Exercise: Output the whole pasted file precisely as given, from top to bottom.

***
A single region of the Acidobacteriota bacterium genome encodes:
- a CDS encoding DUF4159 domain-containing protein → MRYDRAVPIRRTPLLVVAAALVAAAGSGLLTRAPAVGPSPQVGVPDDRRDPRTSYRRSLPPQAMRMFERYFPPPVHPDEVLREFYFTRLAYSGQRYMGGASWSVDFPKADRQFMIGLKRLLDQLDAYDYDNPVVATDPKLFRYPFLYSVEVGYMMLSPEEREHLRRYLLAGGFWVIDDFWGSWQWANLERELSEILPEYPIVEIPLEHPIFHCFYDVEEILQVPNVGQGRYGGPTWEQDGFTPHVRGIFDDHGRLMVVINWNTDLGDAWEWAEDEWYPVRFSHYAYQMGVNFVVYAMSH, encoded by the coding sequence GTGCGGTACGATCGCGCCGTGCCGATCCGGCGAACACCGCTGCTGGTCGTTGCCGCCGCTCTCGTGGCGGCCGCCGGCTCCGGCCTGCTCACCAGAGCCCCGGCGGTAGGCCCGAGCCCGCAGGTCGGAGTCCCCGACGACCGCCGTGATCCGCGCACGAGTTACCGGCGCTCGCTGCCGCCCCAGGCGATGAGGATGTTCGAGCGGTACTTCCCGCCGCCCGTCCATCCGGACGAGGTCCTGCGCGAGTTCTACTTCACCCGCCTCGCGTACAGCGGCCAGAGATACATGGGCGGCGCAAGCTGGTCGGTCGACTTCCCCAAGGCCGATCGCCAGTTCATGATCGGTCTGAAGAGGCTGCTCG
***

A single region of the Acidobacteriota bacterium genome encodes:
- a CDS encoding DUF4159 domain-containing protein → MRYDRAVPIRRTPLLVVAAALVAAAGSGLLTRAPAVGPSPQVGVPDDRRDPRTSYRRSLPPQAMRMFERYFPPPVHPDEVLREFYFTRLAYSGQRYMGGASWSVDFPKADRQFMIGLKRLLDQLDAYDYDNPVVATDPKLFRYPFLYSVEVGYMMLSPEEREHLRRYLLAGGFWVIDDFWGSWQWANLERELSEILPEYPIVEIPLEHPIFHCFYDVEEILQVPNVGQGRYGGPTWEQDGFTPHVRGIFDDHGRLMVVINWNTDLGDAWEWAEDEWYPVRFSHYAYQMGVNFVVYAMSH, encoded by the coding sequence GTGCGGTACGATCGCGCCGTGCCGATCCGGCGAACACCGCTGCTGGTCGTTGCCGCCGCTCTCGTGGCGGCCGCCGGCTCCGGCCTGCTCACCAGAGCCCCGGCGGTAGGCCCGAGCCCGCAGGTCGGAGTCCCCGACGACCGCCGTGATCCGCGCACGAGTTACCGGCGCTCGCTGCCGCCCCAGGCGATGAGGATGTTCGAGCGGTACTTCCCGCCGCCCGTCCATCCGGACGAGGTCCTGCGCGAGTTCTACTTCACCCGCCTCGCGTACAGCGGCCAGAGATACATGGGCGGCGCAAGCTGGTCGGTCGACTTCCCCAAGGCCGATCGCCAGTTCATGATCGGTCTGAAGAGGCTGCTCG